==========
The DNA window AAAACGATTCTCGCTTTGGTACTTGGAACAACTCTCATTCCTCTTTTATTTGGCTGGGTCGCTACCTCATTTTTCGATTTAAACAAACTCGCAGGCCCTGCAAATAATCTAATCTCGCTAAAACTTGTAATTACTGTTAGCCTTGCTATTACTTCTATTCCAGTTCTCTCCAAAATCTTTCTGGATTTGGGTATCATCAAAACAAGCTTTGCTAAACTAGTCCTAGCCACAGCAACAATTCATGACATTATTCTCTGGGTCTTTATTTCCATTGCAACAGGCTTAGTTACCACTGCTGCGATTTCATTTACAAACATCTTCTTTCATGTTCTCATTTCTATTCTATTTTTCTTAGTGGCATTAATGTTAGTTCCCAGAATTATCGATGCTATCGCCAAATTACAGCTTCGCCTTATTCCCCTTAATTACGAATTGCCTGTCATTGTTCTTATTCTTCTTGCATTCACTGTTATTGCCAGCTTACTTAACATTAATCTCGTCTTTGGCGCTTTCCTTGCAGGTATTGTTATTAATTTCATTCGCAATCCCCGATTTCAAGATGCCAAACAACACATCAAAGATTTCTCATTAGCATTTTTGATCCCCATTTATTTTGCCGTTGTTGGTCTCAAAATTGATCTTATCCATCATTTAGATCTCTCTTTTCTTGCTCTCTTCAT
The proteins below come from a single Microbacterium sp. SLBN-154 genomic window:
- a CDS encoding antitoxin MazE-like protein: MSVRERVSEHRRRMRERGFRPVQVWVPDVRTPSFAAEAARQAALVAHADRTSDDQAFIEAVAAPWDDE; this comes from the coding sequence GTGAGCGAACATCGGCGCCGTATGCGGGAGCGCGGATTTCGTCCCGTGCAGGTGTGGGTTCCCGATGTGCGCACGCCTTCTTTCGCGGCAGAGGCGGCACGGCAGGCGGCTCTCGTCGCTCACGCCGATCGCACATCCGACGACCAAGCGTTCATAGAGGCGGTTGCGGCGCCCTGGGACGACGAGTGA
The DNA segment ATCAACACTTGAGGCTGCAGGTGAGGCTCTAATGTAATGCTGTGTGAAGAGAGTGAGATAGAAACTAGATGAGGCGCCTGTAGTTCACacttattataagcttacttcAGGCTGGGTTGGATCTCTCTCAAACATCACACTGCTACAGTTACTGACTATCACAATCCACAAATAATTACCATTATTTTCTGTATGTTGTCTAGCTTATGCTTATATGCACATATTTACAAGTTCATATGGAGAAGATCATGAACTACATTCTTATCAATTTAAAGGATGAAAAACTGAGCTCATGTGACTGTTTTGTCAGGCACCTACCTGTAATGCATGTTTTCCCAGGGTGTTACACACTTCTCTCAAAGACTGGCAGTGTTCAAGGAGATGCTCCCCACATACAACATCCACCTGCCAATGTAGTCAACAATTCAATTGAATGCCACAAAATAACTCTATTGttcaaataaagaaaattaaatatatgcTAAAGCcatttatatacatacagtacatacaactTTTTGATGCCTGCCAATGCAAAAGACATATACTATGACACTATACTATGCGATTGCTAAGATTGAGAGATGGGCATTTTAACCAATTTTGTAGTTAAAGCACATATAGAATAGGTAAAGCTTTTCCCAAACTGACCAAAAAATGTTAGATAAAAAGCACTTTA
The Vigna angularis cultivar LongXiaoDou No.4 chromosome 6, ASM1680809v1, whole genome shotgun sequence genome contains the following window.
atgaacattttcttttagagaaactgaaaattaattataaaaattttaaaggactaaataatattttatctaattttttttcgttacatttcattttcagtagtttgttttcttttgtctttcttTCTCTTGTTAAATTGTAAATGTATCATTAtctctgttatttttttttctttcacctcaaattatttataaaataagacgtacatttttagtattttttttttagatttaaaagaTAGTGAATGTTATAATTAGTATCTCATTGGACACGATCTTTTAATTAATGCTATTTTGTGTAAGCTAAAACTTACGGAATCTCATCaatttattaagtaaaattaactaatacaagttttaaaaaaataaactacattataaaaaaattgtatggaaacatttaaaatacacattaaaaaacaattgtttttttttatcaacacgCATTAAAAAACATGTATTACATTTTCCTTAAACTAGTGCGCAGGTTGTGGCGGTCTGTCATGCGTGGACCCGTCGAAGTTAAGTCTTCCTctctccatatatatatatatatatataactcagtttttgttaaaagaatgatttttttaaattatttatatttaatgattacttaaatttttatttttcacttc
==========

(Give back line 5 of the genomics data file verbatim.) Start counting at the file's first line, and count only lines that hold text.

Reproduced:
The Vigna angularis cultivar LongXiaoDou No.4 chromosome 6, ASM1680809v1, whole genome shotgun sequence genome contains the following window.